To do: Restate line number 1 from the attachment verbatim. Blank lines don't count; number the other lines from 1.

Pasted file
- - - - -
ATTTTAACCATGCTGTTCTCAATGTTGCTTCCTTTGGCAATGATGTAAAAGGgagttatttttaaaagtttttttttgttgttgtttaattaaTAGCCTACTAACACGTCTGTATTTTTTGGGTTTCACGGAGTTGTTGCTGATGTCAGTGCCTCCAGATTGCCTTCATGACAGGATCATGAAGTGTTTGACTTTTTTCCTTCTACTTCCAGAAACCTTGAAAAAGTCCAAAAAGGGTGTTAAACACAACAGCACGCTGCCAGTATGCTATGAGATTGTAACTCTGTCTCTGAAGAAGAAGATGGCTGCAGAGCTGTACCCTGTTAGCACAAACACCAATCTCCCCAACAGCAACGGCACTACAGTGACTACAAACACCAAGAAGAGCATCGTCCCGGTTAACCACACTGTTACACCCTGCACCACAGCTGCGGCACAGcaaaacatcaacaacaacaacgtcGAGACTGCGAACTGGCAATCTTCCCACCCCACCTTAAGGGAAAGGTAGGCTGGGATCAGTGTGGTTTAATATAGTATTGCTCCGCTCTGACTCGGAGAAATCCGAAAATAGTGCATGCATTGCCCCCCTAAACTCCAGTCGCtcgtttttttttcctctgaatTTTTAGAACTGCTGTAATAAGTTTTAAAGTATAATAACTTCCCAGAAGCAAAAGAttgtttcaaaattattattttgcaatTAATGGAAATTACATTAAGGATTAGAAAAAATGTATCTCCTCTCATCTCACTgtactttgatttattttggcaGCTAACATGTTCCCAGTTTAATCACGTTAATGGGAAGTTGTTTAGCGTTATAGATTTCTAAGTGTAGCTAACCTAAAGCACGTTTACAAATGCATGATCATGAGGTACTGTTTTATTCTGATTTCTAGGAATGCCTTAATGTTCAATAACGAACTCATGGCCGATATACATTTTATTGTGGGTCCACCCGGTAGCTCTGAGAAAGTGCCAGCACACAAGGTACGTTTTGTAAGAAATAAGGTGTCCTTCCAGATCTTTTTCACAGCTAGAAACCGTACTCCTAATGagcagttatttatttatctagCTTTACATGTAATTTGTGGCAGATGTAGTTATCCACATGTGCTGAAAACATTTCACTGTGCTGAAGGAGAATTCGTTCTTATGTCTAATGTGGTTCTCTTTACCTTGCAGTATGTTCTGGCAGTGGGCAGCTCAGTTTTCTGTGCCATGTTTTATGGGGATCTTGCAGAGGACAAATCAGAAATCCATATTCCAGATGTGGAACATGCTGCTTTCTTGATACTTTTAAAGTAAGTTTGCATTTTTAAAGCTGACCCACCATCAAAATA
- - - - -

ATTTTAACCATGCTGTTCTCAATGTTGCTTCCTTTGGCAATGATGTAAAAGGgagttatttttaaaagtttttttttgttgttgtttaattaaTAGCCTACTAACACGTCTGTATTTTTTGGGTTTCACGGAGTTGTTGCTGATGTCAGTGCCTCCAGATTGCCTTCATGACAGGATCATGAAGTGTTTGACTTTTTTCCTTCTACTTCCAGAAACCTTGAAAAAGTCCAAAAAGGGTGTTAAACACAACAGCACGCTGCCAGTATGCTATGAGATTGTAACTCTGTCTCTGAAGAAGAAGATGGCTGCAGAGCTGTACCCTGTTAGCACAAACACCAATCTCCCCAACAGCAACGGCACTACAGTGACTACAAACACCAAGAAGAGCATCGTCCCGGTTAACCACACTGTTACACCCTGCACCACAGCTGCGGCACAGcaaaacatcaacaacaacaacgtcGAGACTGCGAACTGGCAATCTTCCCACCCCACCTTAAGGGAAAGGTAGGCTGGGATCAGTGTGGTTTAATATAGTATTGCTCCGCTCTGACTCGGAGAAATCCGAAAATAGTGCATGCATTGCCCCCCTAAACTCCAGTCGCtcgtttttttttcctctgaatTTTTAGAACTGCTGTAATAAGTTTTAAAGTATAATAACTTCCCAGAAGCAAAAGAttgtttcaaaattattattttgcaatTAATGGAAATTACATTAAGGATTAGAAAAAATGTATCTCCTCTCATCTCACTgtactttgatttattttggcaGCTAACATGTTCCCAGTTTAATCACGTTAATGGGAAGTTGTTTAGCGTTATAGATTTCTAAGTGTAGCTAACCTAAAGCACGTTTACAAATGCATGATCATGAGGTACTGTTTTATTCTGATTTCTAGGAATGCCTTAATGTTCAATAACGAACTCATGGCCGATATACATTTTATTGTGGGTCCACCCGGTAGCTCTGAGAAAGTGCCAGCACACAAGGTACGTTTTGTAAGAAATAAGGTGTCCTTCCAGATCTTTTTCACAGCTAGAAACCGTACTCCTAATGagcagttatttatttatctagCTTTACATGTAATTTGTGGCAGATGTAGTTATCCACATGTGCTGAAAACATTTCACTGTGCTGAAGGAGAATTCGTTCTTATGTCTAATGTGGTTCTCTTTACCTTGCAGTATGTTCTGGCAGTGGGCAGCTCAGTTTTCTGTGCCATGTTTTATGGGGATCTTGCAGAGGACAAATCAGAAATCCATATTCCAGATGTGGAACATGCTGCTTTCTTGATACTTTTAAAGTAAGTTTGCATTTTTAAAGCTGACCCACCATCAAAATA